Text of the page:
Regular readers might remember that, last year, I had keyhole surgery when a double stent was inserted into my abdomen to deal with a narrowing of the arteries supplying blood to my legs. It was affecting my mobility and a major pain in the arse (or to be precise, the calves). Although the operation itself was successful, one of the stents failed almost immediately. This happens in about 10% of cases (trust me to be in a minority yet again). After a period of reflection and torture on a treadmill three times a week, I chose to advance to Plan B – an aorta bi-femoral graft, a more traditional way of bypassing the logjam. I went under the surgeon’s knife at the end of July.
As I was wheeled to the anaesthetist, I hummed ‘God Save the Queen.’ It seemed appropriate and helped keep my pecker up and my blood pressure down. The bypass was a major op but relatively routine and given my age and general good health, everything went like clockwork. Please give a hand to Darren Morrow, a vascular surgeon with talented hands. He stitched me up good and proper (actually he super glued me up good and proper). I was discharged a few days ago and have been recovering at home ever since. I’m sore but otherwise in fine fettle, largely thanks to the liquid morphine (highly recommended). Those familiar with Blackadder will know that every queen has a nursie and I have mine. Liam is famed throughout Christendom for his bedside manner and grape peeling. I’m a lucky boy. But at times like this I wish I had a proper job – just so I could get three months off work with full pay. I was rarely ill during my time as a municipal bean-counter. Maybe I could apply for a back-dated payment?
Continued from Carry On Doctor.
The day of my arterial re-bore arrived and I packed my nightie just in case I might have to stay in overnight. With all the terrible press the NHS receives these days, I was a little concerned. Added to which, I’ve never been in hospital before so it was a uncharted territory. I needn’t have worried. The process went like clockwork. I was robed, bar-coded and wheeled around like a kiddie on a ride at Alton Towers. Matron made me pull on a nasty pair of paper panties which were ripped off by a male nurse as soon as I was horizontal without so much as an introduction. My nether regions were painted in Domestos and deadened with a large prick. The keyhole procedure took a little under two hours and, as it was done under local anaesthetic, I was awake the whole time. The doctors poked about like a couple of boys from Dyno Rod, tracking their route in the monitor that was plugged into the enormous (and presumably very expensive) scanner. I chatted away to the delightful nurse who was charged to keep me amused and mop my sweated brow. When she asked me what I did for a living, I gave her chapter and verse about our Turkey tales and the ensuing book. The lengths I go to make a sale. It must have worked as she went away with ‘Jack Scott’ written on her arm.
Liam stayed around the whole time, peeled me grapes and provided a copy of the Independent to keep my mind off the tiny silicone plugs in my tender loins. I avoided cracking a joke just in case I popped like a Pattaya cabaret artiste. He was most attentive and I milked it for all it’s worth. After a few hours in an observation ward I was discharged, a little sore but otherwise in fine fettle.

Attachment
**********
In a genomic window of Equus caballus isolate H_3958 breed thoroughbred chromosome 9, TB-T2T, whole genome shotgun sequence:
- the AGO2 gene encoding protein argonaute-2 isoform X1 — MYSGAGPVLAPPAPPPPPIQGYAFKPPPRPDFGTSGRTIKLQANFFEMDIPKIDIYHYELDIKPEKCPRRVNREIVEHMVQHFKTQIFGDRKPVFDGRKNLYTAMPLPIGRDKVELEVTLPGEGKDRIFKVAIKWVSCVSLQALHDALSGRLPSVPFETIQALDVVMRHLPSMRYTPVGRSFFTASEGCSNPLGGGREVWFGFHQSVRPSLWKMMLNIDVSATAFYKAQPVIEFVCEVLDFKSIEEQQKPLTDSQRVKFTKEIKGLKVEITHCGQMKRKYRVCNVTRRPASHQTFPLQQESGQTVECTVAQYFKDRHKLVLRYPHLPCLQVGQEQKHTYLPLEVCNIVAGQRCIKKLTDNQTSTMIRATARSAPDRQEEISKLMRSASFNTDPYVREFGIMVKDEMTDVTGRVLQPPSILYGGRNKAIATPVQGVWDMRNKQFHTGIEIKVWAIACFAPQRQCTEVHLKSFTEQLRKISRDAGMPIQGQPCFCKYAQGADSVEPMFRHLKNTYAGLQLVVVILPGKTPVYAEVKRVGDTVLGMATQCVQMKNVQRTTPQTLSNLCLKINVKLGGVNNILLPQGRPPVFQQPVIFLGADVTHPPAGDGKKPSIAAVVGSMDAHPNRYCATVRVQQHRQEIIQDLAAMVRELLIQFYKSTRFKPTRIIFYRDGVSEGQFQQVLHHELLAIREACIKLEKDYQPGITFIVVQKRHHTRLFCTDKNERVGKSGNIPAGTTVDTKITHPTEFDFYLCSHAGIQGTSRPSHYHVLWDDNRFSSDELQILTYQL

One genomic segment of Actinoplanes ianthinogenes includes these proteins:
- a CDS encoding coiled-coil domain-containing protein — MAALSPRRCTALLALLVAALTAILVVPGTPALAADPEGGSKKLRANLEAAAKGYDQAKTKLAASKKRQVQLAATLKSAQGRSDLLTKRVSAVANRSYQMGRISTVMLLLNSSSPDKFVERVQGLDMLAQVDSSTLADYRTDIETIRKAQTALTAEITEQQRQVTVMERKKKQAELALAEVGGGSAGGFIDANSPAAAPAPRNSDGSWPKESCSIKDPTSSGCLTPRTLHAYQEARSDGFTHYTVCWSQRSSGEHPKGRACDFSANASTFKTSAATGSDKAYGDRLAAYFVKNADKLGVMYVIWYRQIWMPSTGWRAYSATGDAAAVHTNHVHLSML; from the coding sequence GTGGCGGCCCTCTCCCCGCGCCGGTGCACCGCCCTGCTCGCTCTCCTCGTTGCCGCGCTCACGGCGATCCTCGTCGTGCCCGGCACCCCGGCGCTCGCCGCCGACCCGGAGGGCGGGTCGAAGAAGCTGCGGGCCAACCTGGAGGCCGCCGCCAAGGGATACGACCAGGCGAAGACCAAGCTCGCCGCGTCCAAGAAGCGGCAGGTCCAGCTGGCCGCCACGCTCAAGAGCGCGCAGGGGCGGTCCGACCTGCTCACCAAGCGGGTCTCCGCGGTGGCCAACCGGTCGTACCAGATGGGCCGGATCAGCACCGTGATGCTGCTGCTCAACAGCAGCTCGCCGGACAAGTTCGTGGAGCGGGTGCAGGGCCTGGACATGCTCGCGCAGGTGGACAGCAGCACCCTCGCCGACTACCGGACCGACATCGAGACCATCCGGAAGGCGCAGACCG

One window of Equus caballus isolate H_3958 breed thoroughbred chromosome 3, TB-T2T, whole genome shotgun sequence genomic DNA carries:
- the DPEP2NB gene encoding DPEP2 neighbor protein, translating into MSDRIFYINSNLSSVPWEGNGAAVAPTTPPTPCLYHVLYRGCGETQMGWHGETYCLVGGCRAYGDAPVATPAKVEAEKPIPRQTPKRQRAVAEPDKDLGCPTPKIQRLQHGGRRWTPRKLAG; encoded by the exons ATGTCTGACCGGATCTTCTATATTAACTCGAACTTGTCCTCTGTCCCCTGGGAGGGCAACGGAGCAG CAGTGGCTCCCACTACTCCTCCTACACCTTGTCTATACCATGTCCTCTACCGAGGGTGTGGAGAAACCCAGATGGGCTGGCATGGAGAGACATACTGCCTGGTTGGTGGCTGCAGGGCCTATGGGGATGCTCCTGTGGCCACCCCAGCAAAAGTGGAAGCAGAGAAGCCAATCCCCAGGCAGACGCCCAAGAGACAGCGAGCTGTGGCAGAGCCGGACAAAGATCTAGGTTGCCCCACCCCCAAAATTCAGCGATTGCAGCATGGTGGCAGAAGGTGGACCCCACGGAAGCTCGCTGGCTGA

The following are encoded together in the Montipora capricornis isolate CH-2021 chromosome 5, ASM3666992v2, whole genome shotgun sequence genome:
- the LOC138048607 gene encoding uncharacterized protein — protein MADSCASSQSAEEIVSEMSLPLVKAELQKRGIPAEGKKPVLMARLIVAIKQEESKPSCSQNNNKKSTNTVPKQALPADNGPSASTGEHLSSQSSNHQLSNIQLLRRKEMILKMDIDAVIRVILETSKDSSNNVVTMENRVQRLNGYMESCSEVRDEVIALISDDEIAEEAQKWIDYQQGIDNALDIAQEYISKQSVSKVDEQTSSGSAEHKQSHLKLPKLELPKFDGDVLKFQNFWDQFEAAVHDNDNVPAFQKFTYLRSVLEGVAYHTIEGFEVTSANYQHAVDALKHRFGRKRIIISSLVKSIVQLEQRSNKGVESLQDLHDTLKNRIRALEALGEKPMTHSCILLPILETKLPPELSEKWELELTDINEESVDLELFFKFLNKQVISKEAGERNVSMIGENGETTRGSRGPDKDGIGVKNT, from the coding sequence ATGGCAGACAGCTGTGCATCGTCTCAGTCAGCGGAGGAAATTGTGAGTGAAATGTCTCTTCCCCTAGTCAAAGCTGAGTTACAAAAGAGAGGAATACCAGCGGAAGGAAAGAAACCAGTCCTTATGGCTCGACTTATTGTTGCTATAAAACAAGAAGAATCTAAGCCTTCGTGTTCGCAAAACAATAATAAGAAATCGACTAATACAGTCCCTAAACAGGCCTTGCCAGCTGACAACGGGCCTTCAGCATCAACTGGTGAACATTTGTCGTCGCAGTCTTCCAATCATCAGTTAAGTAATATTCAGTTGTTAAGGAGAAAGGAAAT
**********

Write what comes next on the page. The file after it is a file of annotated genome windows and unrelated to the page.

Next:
I’m not really into the whole Turkey versus Blighty thing. Never have been, never will be. Chalk and cheese in my view. I’m rather fond of both but for different reasons. I know people who’ve received wonderful medical care in Turkey and I know people who haven’t in Britain. All I can say is that my personal experience of the NHS has so far been exemplary. Even the receptionists were helpful. And what of the pharmacy of drugs I was prescribed by my Turkish quack? I now take aspirin a day to keep the stroke away (so no danger of erectile dysfunction for a few years yet) and a statin to control my cholesterol. As for the arterial bypass; that involves harvesting a vein from my arm. Sounds like a ghoulish Frankenstein tale and is a story for another day (unless I expire on the slab, that is).
Longer-term pansyfans may recall that I started having a bit of bother walking distances while we were in Turkey. The cardiologist at the local private hospital in Bodrum diagnosed Periodic Limb Movement Disorder. Apparently, I was running a marathon every night in my sleep making my little lallies tired during the day. I was prescribed a cocktail of blood thinners guaranteed to bring on early onset impotence and an anti-twitching drug usually used to treat Parkinson’s. My condition didn’t improve and so, now we’re back in Blighty, I had the whole business checked out at the Norfolk and Norwich University Hospital. I’m afraid the original diagnosis was a bit off target. A CT angiogram revealed that I have arterial blockages in both my groin and right thigh which won’t get better without surgery. A double stent will unblock my dodgy groin but the problem in my thigh requires an arterial bypass. My consultant looks like Dr Green from ER. It’s a shame I’m not under George Clooney.
Continued in Carry on Nurse.